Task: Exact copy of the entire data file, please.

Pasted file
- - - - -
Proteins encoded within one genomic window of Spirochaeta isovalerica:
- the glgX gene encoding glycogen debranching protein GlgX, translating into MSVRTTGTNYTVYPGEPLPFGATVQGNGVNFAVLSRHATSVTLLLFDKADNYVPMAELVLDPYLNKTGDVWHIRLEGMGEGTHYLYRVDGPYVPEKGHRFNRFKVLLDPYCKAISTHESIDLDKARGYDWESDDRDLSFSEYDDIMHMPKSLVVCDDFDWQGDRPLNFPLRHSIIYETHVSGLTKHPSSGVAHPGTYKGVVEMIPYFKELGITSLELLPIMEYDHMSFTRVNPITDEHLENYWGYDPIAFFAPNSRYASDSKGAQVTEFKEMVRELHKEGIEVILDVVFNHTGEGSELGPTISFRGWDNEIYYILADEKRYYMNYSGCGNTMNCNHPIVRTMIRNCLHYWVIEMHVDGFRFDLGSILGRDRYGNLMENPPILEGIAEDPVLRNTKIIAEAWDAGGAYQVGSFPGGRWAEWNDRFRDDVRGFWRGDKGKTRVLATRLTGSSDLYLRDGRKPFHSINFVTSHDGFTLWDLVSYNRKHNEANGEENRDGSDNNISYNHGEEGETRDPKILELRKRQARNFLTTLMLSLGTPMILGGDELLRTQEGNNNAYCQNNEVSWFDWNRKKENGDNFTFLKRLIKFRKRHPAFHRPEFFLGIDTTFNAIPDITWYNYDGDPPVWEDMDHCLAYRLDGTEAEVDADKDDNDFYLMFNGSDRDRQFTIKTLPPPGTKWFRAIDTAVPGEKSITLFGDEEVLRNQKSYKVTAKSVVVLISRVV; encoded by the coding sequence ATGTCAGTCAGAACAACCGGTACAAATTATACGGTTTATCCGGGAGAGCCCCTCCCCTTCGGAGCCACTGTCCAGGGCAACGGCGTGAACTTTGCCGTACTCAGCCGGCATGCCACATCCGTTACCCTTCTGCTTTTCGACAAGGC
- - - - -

Proteins encoded within one genomic window of Spirochaeta isovalerica:
- the glgX gene encoding glycogen debranching protein GlgX, translating into MSVRTTGTNYTVYPGEPLPFGATVQGNGVNFAVLSRHATSVTLLLFDKADNYVPMAELVLDPYLNKTGDVWHIRLEGMGEGTHYLYRVDGPYVPEKGHRFNRFKVLLDPYCKAISTHESIDLDKARGYDWESDDRDLSFSEYDDIMHMPKSLVVCDDFDWQGDRPLNFPLRHSIIYETHVSGLTKHPSSGVAHPGTYKGVVEMIPYFKELGITSLELLPIMEYDHMSFTRVNPITDEHLENYWGYDPIAFFAPNSRYASDSKGAQVTEFKEMVRELHKEGIEVILDVVFNHTGEGSELGPTISFRGWDNEIYYILADEKRYYMNYSGCGNTMNCNHPIVRTMIRNCLHYWVIEMHVDGFRFDLGSILGRDRYGNLMENPPILEGIAEDPVLRNTKIIAEAWDAGGAYQVGSFPGGRWAEWNDRFRDDVRGFWRGDKGKTRVLATRLTGSSDLYLRDGRKPFHSINFVTSHDGFTLWDLVSYNRKHNEANGEENRDGSDNNISYNHGEEGETRDPKILELRKRQARNFLTTLMLSLGTPMILGGDELLRTQEGNNNAYCQNNEVSWFDWNRKKENGDNFTFLKRLIKFRKRHPAFHRPEFFLGIDTTFNAIPDITWYNYDGDPPVWEDMDHCLAYRLDGTEAEVDADKDDNDFYLMFNGSDRDRQFTIKTLPPPGTKWFRAIDTAVPGEKSITLFGDEEVLRNQKSYKVTAKSVVVLISRVV; encoded by the coding sequence ATGTCAGTCAGAACAACCGGTACAAATTATACGGTTTATCCGGGAGAGCCCCTCCCCTTCGGAGCCACTGTCCAGGGCAACGGCGTGAACTTTGCCGTACTCAGCCGGCATGCCACATCCGTTACCCTTCTGCTTTTCGACAAGGC